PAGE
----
Two nights in the pleasant town of San Louis Obispo leave me well rested for the flight to Alaska. A pre-dawn departure helps assure a daylight landing in Fairbanks. As expected, ice is the big concern on this leg. The takeoff is made with just 155 gallons on board, well under half capacity. My plan is to climb high early and find temperatures below -4 F (-20 C). The plan works, and even though I am in clouds from northern Califor-nia through coastal Alaska, I encounter no ice. Plenty of pilot reports of ice are received at the lower altitudes though.
When the route leaves the coast and proceeds inland to the Yukon Territory, the clouds dissipate and leave me with more spectacular views of some very impressive mountains in the Yukon and eastern Alaska. I land at sunset, around 3:30 p.m. in Fairbanks, where I am met by Art Mortvedt. Art is a long-time Alaskan bush pilot and has flown his orange Cessna 185, the Polar Pumpkin, to both poles. Art has been very generous in sharing his knowledge of polar flying and weather with me in phone calls that I have made to him. Now he has driven four hours to Fairbanks so he can take me to his favorite Fairbanks restaurant. Thanks Art!
The next morning I’m back at the best FBO in the north, Alaska Aero-fuel, ready to go. The weather is good everywhere except right over Fairbank sairport. A layer with tops only to 3000 feet is producing light snow and many reports of icing from everything from a Navajo to a DC-9. Since this will be yet another heavy takeoff with slow climb rates, I cannot take the chance of even a little ice. I need to climb to 10,000 feet within 130 miles of Fairbanks in order to clear the Brooks Range. This will not likely be possible with any ice on the wings. So, after waiting several hours for the weather to improve, I return to the hotel, planning to try again the following morning.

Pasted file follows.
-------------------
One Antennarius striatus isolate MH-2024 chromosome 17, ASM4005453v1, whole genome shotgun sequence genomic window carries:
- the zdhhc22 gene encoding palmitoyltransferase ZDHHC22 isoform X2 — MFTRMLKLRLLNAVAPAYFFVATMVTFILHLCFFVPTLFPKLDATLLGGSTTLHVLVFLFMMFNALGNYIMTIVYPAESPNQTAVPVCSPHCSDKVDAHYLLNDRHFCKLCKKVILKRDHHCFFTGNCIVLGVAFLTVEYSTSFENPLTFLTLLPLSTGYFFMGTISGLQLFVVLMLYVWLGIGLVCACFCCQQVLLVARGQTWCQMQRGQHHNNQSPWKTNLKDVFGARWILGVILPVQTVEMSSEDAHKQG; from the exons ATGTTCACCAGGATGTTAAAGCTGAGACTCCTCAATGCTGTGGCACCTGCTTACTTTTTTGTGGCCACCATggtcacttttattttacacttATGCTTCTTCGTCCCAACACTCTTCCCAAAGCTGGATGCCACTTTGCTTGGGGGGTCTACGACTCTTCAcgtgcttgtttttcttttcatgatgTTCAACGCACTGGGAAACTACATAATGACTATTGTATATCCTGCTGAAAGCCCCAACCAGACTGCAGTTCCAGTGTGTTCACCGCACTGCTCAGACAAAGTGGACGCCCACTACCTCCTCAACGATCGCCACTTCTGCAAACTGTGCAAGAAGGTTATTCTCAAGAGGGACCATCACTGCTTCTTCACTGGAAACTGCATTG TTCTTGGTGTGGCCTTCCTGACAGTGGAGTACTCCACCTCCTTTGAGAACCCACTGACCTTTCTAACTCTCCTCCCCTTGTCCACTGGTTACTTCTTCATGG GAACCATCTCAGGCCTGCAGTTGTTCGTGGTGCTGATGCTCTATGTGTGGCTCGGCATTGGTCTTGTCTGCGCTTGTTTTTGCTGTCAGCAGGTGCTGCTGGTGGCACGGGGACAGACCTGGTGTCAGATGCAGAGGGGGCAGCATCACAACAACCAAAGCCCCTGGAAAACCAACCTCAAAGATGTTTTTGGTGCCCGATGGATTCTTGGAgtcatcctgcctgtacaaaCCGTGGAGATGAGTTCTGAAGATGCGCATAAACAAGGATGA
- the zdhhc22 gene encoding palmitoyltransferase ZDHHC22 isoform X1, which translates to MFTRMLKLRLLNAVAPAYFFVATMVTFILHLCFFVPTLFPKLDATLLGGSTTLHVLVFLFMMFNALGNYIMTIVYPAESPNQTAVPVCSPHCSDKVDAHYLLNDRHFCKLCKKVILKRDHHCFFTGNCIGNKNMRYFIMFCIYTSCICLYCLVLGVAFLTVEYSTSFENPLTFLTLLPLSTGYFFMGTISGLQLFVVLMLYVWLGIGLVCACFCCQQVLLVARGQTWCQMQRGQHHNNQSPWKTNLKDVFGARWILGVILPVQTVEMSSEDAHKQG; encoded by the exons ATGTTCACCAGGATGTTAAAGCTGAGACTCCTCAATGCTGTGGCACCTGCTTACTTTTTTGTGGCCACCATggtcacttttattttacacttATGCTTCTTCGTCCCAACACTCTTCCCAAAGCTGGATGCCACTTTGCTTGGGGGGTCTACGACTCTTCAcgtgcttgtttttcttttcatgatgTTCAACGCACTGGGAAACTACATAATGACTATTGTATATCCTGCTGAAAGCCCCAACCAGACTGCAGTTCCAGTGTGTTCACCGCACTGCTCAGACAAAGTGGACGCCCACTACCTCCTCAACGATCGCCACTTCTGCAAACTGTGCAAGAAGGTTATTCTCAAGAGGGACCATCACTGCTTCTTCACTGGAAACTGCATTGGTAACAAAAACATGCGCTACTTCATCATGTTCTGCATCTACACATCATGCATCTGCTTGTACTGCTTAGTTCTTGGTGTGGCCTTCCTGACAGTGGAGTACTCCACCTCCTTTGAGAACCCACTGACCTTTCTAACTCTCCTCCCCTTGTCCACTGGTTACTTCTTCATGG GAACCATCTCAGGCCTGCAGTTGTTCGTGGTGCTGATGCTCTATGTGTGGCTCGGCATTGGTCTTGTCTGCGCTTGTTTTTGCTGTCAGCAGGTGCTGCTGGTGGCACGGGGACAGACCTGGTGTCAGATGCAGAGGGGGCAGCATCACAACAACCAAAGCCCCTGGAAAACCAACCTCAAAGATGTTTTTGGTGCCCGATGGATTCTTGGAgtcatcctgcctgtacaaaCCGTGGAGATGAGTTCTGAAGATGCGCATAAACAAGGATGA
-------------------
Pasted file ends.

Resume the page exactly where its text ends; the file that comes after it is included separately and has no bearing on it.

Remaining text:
Over the North Pole
The next morning is clear and cold, exactly the weather I have been counting on for Fairbanks. After fueling to 300 gallons, 61 gallons short of full tanks, I depart Fairbanks on the last leg—non-stop to Kinston, KITPLANES December 201557North Carolina via the North Pole. The Brooks Range is a beautiful sight in the early morning light. Once past the Brooks Range, I am able to spot the Alaska pipeline and follow it to Dead-horse. Now, little more than two hours after my sunrise takeoff, I watch the sunset as I pass off the north coast of Alaska into the Arctic Ocean.